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Patent Pick: Side-stepping Surfactants for Fragrance Delivery

June 2, 2016 | Contact Author | By: Rachel Grabenhofer, Cosmetics & Toiletries
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Keywords: crystal | lyotropic | capsules | surfactant | fragrance | deposition | body wash

Abstract: Surfactants are like club bouncers, keeping the peace between paying patrons, and removing less-than-desirable characters from the scene. But sometimes they can be too aggressive; for example, when night club owners want a nice fragrance to stick around. These inventors patented a way to side-step them.

As most formulators know, depositing encapsulated fragrances onto skin or hair from rinse-off shampoos, conditioners and body washes is, at best, challenging. These products cleanse using surfactants, which clearly are designed to remove particulates from skin and hair, and keep them from re-attaching.

But the following inventors found an approach to bypass said surfactants, significantly improving fragrance delivery.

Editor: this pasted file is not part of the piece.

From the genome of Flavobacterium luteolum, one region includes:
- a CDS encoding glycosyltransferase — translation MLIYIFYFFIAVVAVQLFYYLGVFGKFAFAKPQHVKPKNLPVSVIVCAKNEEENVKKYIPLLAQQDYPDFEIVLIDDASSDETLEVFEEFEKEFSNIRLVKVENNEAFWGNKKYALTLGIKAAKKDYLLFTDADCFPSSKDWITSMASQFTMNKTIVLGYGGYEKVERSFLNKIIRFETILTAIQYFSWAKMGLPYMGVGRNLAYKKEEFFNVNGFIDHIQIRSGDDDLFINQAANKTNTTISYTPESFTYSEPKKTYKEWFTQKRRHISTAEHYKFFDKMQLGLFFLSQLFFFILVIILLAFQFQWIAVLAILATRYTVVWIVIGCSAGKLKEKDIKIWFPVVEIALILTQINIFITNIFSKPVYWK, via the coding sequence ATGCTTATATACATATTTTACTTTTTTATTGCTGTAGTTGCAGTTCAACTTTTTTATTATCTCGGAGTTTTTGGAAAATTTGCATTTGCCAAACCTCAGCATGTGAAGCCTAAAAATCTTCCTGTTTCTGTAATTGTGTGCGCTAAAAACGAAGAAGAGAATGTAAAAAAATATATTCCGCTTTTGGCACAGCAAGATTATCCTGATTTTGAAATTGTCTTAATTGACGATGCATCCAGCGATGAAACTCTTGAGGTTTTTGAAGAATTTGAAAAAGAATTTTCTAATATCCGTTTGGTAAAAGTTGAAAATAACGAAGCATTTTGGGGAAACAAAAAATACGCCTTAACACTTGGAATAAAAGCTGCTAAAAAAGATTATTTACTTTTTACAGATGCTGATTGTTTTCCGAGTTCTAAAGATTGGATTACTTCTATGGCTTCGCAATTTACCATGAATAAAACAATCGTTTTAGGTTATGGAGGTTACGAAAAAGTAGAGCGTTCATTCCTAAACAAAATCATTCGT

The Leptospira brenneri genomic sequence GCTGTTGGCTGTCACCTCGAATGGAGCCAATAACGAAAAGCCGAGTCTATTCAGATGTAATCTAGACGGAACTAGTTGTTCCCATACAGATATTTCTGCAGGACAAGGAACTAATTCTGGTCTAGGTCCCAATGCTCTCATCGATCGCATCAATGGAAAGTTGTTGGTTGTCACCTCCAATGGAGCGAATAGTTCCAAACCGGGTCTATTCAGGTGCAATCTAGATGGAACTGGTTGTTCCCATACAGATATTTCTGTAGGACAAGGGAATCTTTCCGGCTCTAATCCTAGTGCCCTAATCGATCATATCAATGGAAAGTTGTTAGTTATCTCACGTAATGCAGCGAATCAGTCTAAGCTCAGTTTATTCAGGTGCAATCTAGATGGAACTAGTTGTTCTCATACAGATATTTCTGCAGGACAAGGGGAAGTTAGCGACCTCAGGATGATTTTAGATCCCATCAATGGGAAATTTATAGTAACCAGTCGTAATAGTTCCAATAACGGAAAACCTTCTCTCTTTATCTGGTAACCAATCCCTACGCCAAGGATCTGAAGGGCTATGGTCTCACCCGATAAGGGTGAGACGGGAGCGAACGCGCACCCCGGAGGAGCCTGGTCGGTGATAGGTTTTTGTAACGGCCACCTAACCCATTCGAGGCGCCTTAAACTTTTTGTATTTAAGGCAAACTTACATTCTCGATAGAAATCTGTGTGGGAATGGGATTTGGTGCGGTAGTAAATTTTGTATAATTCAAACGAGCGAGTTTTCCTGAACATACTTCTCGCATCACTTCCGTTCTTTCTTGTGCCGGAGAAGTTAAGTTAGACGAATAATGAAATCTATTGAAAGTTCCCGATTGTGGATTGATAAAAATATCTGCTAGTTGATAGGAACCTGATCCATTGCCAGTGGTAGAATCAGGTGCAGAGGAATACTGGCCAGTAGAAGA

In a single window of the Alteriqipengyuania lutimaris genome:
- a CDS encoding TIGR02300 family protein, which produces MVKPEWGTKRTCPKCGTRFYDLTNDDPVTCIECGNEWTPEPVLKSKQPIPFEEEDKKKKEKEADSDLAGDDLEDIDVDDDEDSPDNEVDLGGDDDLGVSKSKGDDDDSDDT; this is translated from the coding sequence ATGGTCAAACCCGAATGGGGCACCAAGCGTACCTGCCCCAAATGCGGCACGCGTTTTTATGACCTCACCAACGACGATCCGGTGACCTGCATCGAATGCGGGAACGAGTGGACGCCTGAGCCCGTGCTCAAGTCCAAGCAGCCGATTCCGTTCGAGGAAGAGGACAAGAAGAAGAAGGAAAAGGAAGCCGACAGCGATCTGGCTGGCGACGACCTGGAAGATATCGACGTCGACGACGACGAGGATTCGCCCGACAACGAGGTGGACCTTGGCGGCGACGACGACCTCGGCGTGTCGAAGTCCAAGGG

Deposition of lyotropic or lyotropic liquid crystal capsules 
U.S. Patent 9347023 
Publication date: May 24, 2016 
Inventors: L.M. Popplewell, J.G.L. Pluyter, J. Kerschner, T. Young and T. Sasaki

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As most formulators know, depositing encapsulated fragrances onto skin or hair from rinse-off shampoos, conditioners and body washes is, at best, challenging. These products cleanse using surfactants, which clearly are designed to remove particulates from skin and hair, and keep them from re-attaching.

But the following inventors found an approach to bypass said surfactants, significantly improving fragrance delivery.

Deposition of lyotropic or lyotropic liquid crystal capsules
U.S. Patent 9347023
Publication date: May 24, 2016
Inventors: L.M. Popplewell, J.G.L. Pluyter, J. Kerschner, T. Young and T. Sasaki

Prior work has shown that polymers added to consumer products and/or fragrance capsules can enhance product or capsule deposition on various surfaces. The effects of these polymers, though, are limited by the presence of surfactants in the formulas.

These inventors instead designed fragrance-containing capsules and incorporated them into a composition dispersed in a lyotropic liquid crystalline surfactant phase. This surprisingly enhanced the performance of the capsules significantly, compared with using the capsules alone.

Patent accessed May 31, 2016.